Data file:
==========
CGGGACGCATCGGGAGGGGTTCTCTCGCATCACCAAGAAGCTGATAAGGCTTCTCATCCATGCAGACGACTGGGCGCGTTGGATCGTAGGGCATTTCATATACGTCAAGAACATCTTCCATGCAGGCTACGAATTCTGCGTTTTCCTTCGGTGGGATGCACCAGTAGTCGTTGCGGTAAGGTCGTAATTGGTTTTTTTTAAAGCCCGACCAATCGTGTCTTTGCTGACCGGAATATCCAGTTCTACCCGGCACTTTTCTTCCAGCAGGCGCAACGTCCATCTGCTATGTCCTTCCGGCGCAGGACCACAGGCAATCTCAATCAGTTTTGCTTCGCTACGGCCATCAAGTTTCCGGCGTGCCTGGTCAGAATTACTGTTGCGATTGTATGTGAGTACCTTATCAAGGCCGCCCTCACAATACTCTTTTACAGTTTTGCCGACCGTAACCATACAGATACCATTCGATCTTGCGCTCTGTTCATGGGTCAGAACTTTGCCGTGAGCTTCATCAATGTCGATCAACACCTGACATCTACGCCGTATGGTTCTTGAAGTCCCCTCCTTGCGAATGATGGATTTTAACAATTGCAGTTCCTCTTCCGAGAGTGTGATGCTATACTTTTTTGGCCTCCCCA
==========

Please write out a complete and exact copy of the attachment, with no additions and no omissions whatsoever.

CGGGACGCATCGGGAGGGGTTCTCTCGCATCACCAAGAAGCTGATAAGGCTTCTCATCCATGCAGACGACTGGGCGCGTTGGATCGTAGGGCATTTCATATACGTCAAGAACATCTTCCATGCAGGCTACGAATTCTGCGTTTTCCTTCGGTGGGATGCACCAGTAGTCGTTGCGGTAAGGTCGTAATTGGTTTTTTTTAAAGCCCGACCAATCGTGTCTTTGCTGACCGGAATATCCAGTTCTACCCGGCACTTTTCTTCCAGCAGGCGCAACGTCCATCTGCTATGTCCTTCCGGCGCAGGACCACAGGCAATCTCAATCAGTTTTGCTTCGCTACGGCCATCAAGTTTCCGGCGTGCCTGGTCAGAATTACTGTTGCGATTGTATGTGAGTACCTTATCAAGGCCGCCCTCACAATACTCTTTTACAGTTTTGCCGACCGTAACCATACAGATACCATTCGATCTTGCGCTCTGTTCATGGGTCAGAACTTTGCCGTGAGCTTCATCAATGTCGATCAACACCTGACATCTACGCCGTATGGTTCTTGAAGTCCCCTCCTTGCGAATGATGGATTTTAACAATTGCAGTTCCTCTTCCGAGAGTGTGATGCTATACTTTTTTGGCCTCCCCA